Tony Banham has produced a very clear and detailed account of the civilian evacuations from Hong Kong in July of 1940. His extensive detail makes it clear that the evacuation’s potentially complicated logistics in fact went off much more smoothly than might have been expected. Less than half of Hong Kong’s British population was evacuated, and the officials and the general public in Manila and Australia were extremely welcoming, resettling the refugees quickly. Nevertheless, the entire operation generated persistent complaints right up to the eventual Japanese invasion.
On the one hand, the complaints came from those resettled. With hindsight the evacuation was mounted at least a year too early. During the 18 months before the invasion actually came, the wives and their children had to adapt, apparently unnecessarily, to a standard of living far below what they had become accustomed to in Hong Kong. They further resented the fact that after evacuations were halted in November of 1940, newly-arrived women and children were allowed to stay, but they themselves were not allowed to return. Hong Kong’s government, having once paid for their evacuation, was understandably unwilling to pay for their return only in all likelihood to have to send them away again.
Far more compelling were the complaints of the women and children left behind. Australia apparently was the only destination seriously considered. That was convenient, because Australia’s strict white Australia policy meant that only whites “of pure European descent” could be eligible for evacuation. Even many who found racial discrimination entirely appropriate down at the club agreed that applying it in what was ostensibly a life-or-death situation was carrying racism a bit too far. As one legislative councillor put it,
…the taxpayers… are being made to pay for the evacuation of a very small and selected section of the community… leaving 99.9% of the population uncared for and unprotected.
The result was continuous dissent during the 18 months between the evacuations and the eventual invasion. The deplorable consequence was that when evacuation became imperative in late 1941, the government was so fed up with the disputes that it was unwilling to act. As a result, Banham estimates that the proportion of civilians murdered after capture in Hong Kong was greater than in any other British battle of the war.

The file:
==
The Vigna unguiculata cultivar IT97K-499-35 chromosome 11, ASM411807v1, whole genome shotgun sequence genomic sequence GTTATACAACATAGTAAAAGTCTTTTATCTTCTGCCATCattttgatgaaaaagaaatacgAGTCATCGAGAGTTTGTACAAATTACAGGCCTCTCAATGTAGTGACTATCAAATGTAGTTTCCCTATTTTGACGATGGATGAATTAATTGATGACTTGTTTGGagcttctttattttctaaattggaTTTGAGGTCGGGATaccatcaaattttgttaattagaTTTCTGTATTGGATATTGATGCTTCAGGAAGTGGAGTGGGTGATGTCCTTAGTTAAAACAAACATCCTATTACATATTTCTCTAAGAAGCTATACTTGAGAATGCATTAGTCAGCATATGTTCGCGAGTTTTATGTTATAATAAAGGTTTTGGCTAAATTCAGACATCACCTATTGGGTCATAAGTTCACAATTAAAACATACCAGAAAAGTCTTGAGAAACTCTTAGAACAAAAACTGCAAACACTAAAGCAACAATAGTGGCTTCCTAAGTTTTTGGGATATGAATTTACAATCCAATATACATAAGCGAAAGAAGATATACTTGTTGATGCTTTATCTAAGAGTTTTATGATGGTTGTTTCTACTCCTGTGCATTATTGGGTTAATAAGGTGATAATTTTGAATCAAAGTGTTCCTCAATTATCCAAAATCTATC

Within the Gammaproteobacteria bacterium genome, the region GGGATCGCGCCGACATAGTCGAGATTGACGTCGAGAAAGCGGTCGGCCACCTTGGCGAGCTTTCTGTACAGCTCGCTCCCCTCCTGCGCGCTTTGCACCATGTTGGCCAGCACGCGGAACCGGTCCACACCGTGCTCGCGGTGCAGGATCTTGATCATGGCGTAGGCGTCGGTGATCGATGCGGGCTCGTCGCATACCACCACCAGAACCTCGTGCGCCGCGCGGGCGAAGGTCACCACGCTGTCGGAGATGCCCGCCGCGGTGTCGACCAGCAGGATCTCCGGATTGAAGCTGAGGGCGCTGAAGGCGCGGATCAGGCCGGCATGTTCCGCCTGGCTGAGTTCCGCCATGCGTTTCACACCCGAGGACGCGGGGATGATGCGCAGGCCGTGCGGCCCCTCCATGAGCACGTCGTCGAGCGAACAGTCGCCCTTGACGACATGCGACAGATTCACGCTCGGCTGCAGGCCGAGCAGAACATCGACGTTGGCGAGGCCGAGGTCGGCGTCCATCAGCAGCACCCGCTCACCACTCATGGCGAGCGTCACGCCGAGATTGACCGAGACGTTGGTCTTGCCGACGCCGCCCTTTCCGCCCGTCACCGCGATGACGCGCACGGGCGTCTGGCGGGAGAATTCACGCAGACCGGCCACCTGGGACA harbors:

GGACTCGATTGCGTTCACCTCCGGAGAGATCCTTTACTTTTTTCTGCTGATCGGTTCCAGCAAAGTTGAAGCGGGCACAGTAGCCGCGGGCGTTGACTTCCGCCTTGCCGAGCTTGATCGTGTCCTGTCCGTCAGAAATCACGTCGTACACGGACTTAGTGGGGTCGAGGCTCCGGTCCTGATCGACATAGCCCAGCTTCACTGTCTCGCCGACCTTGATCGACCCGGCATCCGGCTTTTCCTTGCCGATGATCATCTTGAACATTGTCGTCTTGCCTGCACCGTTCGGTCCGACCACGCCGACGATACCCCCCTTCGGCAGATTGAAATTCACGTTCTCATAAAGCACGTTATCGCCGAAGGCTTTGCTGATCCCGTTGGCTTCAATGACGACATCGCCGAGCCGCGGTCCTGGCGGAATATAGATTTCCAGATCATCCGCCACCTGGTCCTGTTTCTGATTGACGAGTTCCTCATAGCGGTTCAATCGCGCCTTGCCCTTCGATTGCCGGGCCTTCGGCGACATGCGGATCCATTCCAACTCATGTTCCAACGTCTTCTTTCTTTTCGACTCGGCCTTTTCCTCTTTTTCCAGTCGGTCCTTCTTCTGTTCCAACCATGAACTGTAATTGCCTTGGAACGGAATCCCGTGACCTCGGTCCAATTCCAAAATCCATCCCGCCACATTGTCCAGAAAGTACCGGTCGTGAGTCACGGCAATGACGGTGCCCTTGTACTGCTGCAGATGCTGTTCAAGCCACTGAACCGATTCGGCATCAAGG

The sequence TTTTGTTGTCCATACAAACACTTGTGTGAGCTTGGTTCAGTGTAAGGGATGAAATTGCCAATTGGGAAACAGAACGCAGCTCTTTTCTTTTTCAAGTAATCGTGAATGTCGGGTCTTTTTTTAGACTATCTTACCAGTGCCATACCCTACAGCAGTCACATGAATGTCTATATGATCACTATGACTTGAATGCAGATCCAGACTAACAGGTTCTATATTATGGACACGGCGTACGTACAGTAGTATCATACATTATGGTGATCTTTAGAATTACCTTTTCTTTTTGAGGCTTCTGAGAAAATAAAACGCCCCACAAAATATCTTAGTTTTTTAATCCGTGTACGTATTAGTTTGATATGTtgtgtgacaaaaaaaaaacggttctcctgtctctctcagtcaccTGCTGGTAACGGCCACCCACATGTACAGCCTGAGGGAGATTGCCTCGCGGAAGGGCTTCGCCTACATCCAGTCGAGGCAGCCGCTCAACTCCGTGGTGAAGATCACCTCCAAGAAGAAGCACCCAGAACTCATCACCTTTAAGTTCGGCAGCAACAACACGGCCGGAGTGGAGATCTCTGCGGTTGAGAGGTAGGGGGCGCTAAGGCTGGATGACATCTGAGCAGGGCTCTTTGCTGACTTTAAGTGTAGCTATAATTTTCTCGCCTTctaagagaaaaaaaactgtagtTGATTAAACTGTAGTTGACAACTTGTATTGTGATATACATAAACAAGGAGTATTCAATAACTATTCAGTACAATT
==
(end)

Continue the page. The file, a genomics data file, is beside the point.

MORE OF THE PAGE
A tale of political wrangling may not sound like appealing bedtime reading, but that description fails to do the book justice. Much of Banham’s research involved contacting elderly survivors who were evacuated as children. Some kept the letters and diaries their parents wrote during the separation, and Banham quotes those extensively, not to say injudiciously. There’s rather a lot of “Give my love to little Nigel” quoted unproductively and of the 25 photographs displayed, most are just family photos. Only about 5 are of any general interest. But the letters and diaries do convey the flavor of the times better than any third-person history.
Banham follows the evacuees and those left behind throughout the war and after. Many of the families were destroyed forever, either because the husband didn’t survive, or because the partners grew apart through the five years of separation. About half of the evacuees and their children remained in Australia after the war or returned there after sampling the post-war hardship in Britain or Hong Kong. Banham provides copious statistics.
It’s perhaps appropriate to say a few words about “symbolical”. Don’t let it put you off. Banham’s prose is clear and entirely idiomatic throughout. His excuse for the unidiomatic title would presumably be that it’s a direct quote from Winston Churchill, a writer of some repute. Though that excuse is weakened a bit by the fact that Churchill was referring to reducing the strength of Hong Kong’s garrison, not its civilian population.
After quoting a few dozen maudlin letters and reporting rather more statistics than most readers will care to absorb, Banham summarizes the entire affair.
The strength and weakness of Hong Kong’s evacuation plan was that it was specifically and solely an evacuation plan… In covering only the exit from Hong Kong it can be seen as simply the first chapter of what should have been a far more sophisticated and long-lived plan… [It amounted to] doing generally the right thing, incompletely, in an imperfect way, for the wrong reasons and at the wrong time.
Anyone interested in Hong Kong history will find this a definitive account of an important episode and its aftermath.